Three Things to Consider When Choosing A Chemical Index Model

When purchasing needed chemicals for your business, an index model can be a valuable resource to gauge the price of a product over the long term and provide price stability in volatile markets. Yet, one of the challenges of relying on an index when purchasing chemicals is ensuring you are using the correct index to accurately represent pricing for the particular chemical you are procuring.

An index represents data compiled from supplier information and forecasts of future impacts—which can include raw material pricing, logistics, or production disruptions—on the supply chain. Using the right index model to accurately price your chemical purchases can help protect your bottom line and ensure that you are getting the best value from your supplier.

Here are three things to take into consideration when selecting an index:

Consider the merits of quarterly versus monthly indexes

Indexes can be updated either quarterly or monthly and both methods have their advantages, or drawbacks, depending on the size and frequency of your company’s chemical purchases. Using a quarterly model can be beneficial for companies that are purchasing a chemical in smaller quantities because the price is a bit more stabilized. One drawback is the possibility of paying a premium price if a purchase is made right before a downward trend. For companies making frequent purchases in larger quantities a monthly index would be more beneficial.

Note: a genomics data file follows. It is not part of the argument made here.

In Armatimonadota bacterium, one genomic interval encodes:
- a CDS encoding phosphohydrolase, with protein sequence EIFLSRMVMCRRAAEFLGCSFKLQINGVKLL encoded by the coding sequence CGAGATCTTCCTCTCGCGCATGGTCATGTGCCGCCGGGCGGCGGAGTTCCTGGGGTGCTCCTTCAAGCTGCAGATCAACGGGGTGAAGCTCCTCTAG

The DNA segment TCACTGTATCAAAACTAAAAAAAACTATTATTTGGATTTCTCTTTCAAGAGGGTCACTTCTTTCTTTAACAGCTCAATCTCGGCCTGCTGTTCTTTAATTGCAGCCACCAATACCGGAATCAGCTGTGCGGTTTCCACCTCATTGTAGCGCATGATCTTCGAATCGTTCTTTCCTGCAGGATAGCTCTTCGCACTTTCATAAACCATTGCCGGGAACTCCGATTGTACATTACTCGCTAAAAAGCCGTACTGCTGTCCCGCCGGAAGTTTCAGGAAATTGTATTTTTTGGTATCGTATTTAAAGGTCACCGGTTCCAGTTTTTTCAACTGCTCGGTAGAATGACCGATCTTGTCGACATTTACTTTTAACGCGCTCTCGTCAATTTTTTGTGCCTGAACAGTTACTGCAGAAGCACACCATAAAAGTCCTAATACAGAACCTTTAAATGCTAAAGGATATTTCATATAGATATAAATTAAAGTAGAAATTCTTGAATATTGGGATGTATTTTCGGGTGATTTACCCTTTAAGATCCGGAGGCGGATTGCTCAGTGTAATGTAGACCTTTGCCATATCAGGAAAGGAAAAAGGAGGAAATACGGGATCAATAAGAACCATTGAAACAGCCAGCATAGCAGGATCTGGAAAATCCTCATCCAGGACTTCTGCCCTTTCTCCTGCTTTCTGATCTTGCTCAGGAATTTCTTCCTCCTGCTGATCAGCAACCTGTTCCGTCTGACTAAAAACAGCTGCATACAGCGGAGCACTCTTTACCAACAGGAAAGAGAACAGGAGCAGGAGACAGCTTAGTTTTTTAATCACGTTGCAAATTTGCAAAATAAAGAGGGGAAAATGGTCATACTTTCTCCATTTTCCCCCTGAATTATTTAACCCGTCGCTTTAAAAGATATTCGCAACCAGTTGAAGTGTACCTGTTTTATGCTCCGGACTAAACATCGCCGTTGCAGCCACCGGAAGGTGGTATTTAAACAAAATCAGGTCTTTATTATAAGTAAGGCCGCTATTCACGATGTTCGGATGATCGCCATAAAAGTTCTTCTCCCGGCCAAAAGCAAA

Determine which index best tracks your chemicals

If you are purchasing a product that has a blend of chemicals—as opposed to a straight chemical like sodium hydroxide—it’s beneficial to use an index to track pricing based on the product’s predominant chemical. For example, antifreeze pricing can be patterned after an index that tracks ethylene glycol, since that is its main ingredient.

Maintain market visibility

It’s also wise to keep an eye on the indexes that track the chemicals you frequently purchase to ensure that you are on the same page as your supplier. Be aware of any issues, pending regulations or potential supply chain disruptions that could cause the pricing of your materials to fluctuate. Also, consider consulting with a third party to guide you through the best practices in handling future index oscillations.

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